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Have you ever heard of tapeworms? Did you know this is a problem that could potentially affect your cat? What should you do if your cat has tapeworms or if you suspect that he might?
Tapeworms are a type of intestinal parasite that are fairly common in cats. Cats get tapeworms from swallowing fleas that are infected with tapeworm eggs. If your cat has tapeworms, you need to take care of the problem as soon as possible. Read through the article below to find out more about dealing with tapeworms in your cat.
Go to the Vet
If you notice signs of worms in your cat’s stool, go to the vet right away. Your cat will need to be given a deworming medication to remove the tapeworm from his body. You may see the tapeworm in his stool after the deworming medication has been given, although it may take several bowel movements before all of the worms are expelled.
Your vet will give your cat a specific type of dewormer, either oral or injectable. Only prescription-strength vet-administered deworming medication is strong enough to get rid of tapeworms, so don’t rely on over-the-counter medicine for this problem.
Carefully Dispose of Feces
When scooping your cat’s litter box or otherwise disposing of feces you may find in the home or yard, be very careful about proper handling methods. This should be true all the time, but especially so if your cat has a tapeworm. Put on gloves before handling feces and before cleaning out the litter box, too.
You should scoop your cat’s litter box at least twice per day and clean the litter box thoroughly every couple of days when dealing with tapeworms. Of course, if you have multiple cats using one litter box, you will need to increase the frequency of your cleanings.
If your cat has a tapeworm, it is very important to keep up with cleaning his bedding regularly until the problem is resolved. You should also clean his bedding even if he doesn’t have a tapeworm, but you don’t have to be as proactive about it when you have a healthy cat.
Wash your cat’s bedding every couple of days in hot water until the tapeworm clears up. If your cat also has fleas at the same time, you may want to wash his bedding daily until the flea problem and tapeworm are both resolved.
Treat for Fleas
Treat your cat for fleas. Since fleas are the method of transmission when it comes to cats getting tapeworms, getting rid of fleas will help your cat reduce the risk of further tapeworm infections, too. Additionally, you won’t risk your cat developing a chronic tapeworm problem if you are able to remove fleas from the equation.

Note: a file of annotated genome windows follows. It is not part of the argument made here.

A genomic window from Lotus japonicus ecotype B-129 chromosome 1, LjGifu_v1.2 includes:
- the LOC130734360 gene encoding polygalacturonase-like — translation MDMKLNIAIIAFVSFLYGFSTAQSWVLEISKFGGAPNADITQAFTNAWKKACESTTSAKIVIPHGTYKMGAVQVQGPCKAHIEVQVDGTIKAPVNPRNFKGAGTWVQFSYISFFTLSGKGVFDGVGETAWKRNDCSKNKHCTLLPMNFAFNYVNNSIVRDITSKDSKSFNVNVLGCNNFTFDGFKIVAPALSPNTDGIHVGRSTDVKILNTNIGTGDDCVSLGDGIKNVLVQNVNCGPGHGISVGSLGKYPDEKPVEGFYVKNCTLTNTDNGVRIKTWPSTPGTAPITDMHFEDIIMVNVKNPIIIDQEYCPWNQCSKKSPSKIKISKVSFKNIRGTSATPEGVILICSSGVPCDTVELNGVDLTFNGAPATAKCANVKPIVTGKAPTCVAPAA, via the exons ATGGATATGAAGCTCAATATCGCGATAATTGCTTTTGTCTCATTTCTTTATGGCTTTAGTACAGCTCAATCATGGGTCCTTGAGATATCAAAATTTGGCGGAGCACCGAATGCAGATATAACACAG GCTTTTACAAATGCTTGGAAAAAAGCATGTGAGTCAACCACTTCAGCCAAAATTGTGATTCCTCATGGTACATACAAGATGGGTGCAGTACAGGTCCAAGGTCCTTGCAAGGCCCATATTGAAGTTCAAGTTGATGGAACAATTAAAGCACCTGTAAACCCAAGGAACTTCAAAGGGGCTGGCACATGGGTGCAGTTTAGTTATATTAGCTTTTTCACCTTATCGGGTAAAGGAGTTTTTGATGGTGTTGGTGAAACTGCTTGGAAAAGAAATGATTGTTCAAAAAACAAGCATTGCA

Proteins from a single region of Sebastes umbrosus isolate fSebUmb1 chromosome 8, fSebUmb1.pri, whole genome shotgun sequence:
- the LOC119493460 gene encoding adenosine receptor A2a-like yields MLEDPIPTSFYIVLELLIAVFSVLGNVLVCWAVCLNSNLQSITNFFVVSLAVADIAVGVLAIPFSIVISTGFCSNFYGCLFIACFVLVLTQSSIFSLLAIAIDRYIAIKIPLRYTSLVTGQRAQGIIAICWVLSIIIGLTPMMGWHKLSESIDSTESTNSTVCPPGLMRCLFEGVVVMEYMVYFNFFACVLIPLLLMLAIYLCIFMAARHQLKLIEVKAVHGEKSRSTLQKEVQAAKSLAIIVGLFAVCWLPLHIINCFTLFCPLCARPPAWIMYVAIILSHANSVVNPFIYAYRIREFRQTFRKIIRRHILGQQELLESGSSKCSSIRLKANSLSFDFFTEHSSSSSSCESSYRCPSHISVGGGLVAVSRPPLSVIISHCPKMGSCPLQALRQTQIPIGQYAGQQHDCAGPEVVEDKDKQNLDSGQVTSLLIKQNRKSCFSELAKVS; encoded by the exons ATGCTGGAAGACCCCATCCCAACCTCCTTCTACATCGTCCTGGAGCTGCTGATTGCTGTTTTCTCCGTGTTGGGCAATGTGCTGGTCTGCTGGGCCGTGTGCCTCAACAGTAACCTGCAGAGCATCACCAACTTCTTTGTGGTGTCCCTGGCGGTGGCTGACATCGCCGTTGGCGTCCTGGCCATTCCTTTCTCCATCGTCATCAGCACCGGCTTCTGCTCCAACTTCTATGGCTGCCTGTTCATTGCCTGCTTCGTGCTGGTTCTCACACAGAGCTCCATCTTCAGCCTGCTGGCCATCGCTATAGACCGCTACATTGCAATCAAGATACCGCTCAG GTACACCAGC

Keep your cat on a regular flea preventative medication for best results. A topical medication – or oral medication may work, depending on your specific cat. And if necessary, talk to your vet about considering a flea bath to remove the majority of the problem all at once.
Treat Other Pets
Tapeworms can be spread to other pets by ingesting infected fleas. If your pet is diagnosed with a tapeworm, take precautions against other pets in your household contracting this parasite too. Have your other pets tested, and if they are free from tapeworms, treat them for fleas right away.
By keeping up with regular flea treatments for every pet in your home—not just for your infected cat—you will be able to reduce the risk of tapeworm infections as well as a wide variety of other problems associated with fleas.
Wash Your Hands
It is possible for humans to get tapeworms by ingesting infected fleas. Although this issue is uncommon, it’s crucial to practice good hygiene when your cat has an active tapeworm infection.
If you have children or other members of your household, make sure they also keep a distance and good hygiene until the infection clears from your cat.
Contact VEG if Your Dog Has Tapeworms
Based on this information, you should have a better idea of how to tackle the problem of tapeworms in your cat. Your cat may need to be treated for tapeworms and fleas several times by the vet before the problem clears up entirely, but with proper medical care, the issue will be able to be resolved in most cases.
Use the information in this guide to help you learn the best possible response to tapeworms in your cat. If you notice your cat has tapeworms, don’t hesitate to call VEG. With hospitals all over the country, most open 24/7 and others open overnight and 24 hours on the weekends, our team is ready to help guide you in the best direction for your pet. You can speak directly with an emergency vet who will be able to provide advice on your pet’s condition. Call or come in to any VEG location for the emergency care your pet needs.